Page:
Are you giving your business a competitive advantage?
// Virtualization Management Software & Data Center Control | VMTurbo » VMTurbo Blog
I talk with a lot of different individuals who work in IT in some way shape or form on a regular basis. Lately I am seeing a trend that transcends from systems engineers all the way up to CIOs that I can't seem to wrap my head around. If I am working together with a potential VMTurbo candidate we will typically discuss things like how and why something was architected a particular way or maybe how they ensure they are getting the most out of the infrastructure resources they have already invested in.
Somewhere during these sessions the conversation almost always comes back to performance, and this is where I get somewhat lost. Usually I will ask something like "how do you guys typically identify performance issues in environment today?" The answers that I get range from "usually when an end user calls us" or "only when my phone rings" and sometimes responses like "our goal is to keep lights on, if it ain't broke don't fix it."
On the surface these seem like completely logical answers right? If you work with data center technologies, your goal is to maintain uptime, ensure that customers and end users can access applications required to perform their day to day jobs. But is this type of logic actually aiding your organization in a sufficient manner? Are you actually allowing your organization to recognize the benefits of a skilled information technology team and providing them with a true competitive advantage, or are you simply keeping the lights on?
How do you support the business?
Think about it for a minute. What types of applications does your organization leverage? How do these applications support the business? How do YOU support these applications? It can be a scary thought for some if you actually take a step back and think about it.
The fact that Google apparently uses cheap homegrown servers with a KVM hypervisor on top gives them a competitive advantage. The fact that trading firms have identified that a 1 millisecond difference in latency can result in upwards of $100 million per year is giving them a competitive advantage. The fact that the Indianapolis Colts reported deflated footballs to the NFL in an attempt to suspend Tom Brady from play was an attempt (see failed one) at a competitive advantage.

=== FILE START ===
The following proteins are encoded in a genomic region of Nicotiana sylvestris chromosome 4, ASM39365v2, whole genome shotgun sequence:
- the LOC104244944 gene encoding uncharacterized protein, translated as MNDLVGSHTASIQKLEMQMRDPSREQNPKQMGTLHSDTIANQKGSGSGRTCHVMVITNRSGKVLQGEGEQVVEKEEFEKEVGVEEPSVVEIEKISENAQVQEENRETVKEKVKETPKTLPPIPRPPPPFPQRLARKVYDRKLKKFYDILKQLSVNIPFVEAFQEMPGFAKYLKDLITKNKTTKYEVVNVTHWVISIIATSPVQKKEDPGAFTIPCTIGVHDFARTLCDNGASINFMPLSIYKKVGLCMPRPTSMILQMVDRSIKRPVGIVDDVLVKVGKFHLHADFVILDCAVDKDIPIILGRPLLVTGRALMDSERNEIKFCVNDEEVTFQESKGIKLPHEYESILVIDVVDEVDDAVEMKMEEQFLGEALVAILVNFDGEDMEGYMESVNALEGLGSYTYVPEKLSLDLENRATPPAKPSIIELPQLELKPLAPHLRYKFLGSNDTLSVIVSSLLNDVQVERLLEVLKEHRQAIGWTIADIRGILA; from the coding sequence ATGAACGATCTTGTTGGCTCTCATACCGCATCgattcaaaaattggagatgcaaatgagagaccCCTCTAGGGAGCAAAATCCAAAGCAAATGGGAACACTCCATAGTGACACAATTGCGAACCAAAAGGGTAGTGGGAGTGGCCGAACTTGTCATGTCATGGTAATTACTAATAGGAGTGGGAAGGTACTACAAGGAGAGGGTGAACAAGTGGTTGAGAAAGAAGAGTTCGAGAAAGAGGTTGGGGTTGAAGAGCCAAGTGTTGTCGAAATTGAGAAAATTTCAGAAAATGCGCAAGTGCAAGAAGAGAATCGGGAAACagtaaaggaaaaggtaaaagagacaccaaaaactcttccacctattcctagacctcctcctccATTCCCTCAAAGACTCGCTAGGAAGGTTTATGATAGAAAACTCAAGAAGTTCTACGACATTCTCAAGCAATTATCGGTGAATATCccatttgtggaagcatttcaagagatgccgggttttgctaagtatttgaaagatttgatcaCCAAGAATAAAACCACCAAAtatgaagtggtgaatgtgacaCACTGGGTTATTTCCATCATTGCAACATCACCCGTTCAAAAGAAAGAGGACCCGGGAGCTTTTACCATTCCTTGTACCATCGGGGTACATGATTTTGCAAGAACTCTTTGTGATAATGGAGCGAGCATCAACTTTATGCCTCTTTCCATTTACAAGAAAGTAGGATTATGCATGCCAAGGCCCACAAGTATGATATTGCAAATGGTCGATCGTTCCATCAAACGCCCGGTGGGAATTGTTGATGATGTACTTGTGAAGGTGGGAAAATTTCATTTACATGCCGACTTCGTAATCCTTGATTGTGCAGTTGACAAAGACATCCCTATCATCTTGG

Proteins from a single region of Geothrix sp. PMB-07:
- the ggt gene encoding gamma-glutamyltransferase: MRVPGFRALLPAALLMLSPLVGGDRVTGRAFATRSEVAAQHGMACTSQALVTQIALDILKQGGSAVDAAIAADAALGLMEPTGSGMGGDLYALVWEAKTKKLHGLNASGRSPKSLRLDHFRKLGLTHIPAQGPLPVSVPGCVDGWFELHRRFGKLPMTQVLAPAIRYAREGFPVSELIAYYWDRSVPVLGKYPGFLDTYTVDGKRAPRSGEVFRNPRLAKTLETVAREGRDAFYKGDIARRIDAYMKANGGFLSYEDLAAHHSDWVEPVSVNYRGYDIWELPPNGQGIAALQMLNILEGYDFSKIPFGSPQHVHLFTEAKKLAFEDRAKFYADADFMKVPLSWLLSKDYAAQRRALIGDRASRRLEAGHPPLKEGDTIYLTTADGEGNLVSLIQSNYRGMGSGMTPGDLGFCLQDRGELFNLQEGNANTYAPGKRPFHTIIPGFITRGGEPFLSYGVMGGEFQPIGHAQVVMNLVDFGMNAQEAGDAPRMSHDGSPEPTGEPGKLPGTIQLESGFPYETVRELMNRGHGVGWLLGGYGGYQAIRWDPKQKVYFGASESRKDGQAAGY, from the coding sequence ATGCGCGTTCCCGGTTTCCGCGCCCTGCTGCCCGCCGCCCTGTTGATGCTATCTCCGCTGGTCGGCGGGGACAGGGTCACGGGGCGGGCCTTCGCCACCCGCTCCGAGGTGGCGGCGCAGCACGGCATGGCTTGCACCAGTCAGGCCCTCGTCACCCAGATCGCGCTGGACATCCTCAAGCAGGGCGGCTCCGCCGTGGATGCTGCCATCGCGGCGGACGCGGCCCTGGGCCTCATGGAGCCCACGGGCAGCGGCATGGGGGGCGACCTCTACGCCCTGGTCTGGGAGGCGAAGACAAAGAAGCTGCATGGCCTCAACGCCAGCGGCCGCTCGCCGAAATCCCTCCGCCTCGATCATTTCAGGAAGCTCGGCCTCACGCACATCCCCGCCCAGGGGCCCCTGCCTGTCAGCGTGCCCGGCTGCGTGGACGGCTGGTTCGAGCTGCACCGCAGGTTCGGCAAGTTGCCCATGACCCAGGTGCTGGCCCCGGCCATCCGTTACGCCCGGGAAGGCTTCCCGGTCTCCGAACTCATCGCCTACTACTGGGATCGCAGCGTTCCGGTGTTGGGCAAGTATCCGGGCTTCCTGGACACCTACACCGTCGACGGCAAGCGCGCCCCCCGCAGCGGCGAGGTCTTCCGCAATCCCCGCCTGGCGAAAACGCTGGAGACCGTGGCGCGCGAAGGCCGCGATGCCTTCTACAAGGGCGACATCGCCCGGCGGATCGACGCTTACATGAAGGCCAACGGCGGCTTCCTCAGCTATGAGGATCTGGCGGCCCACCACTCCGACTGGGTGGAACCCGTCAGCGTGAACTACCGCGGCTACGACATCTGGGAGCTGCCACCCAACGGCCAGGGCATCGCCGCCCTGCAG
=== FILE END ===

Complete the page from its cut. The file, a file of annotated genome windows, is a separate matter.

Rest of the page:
The point is, uptime isn't good enough anymore. Slow is the new down, and the quicker we start adopting that mindset, the more of an asset we become to the business.
A simple example
A colleague of mine used to use this simple example whenever he was working with a potential client and as elementary as it seems, it makes a lot of sense when you think of delivering a competitive advantage.
Have you ever moved a virtual machine to fix a problem? Have you ever moved a virtual machine to prevent a problem?
That simple statement summarizes how IT operations teams think about managing environments today. We monitor things in the environment, wait for something negative to occur, and then take action as quickly as possible. If we want to assist the business in gaining a competitive advantage, then the software we invest in needs to be a competitive advantage itself. We need to adopt the logic of a software that is going to aggressively put our infrastructure in the best position possible at all times versus continuing down the antiquated path of "why would I do anything at all when nothing seems to be a problem right now?"
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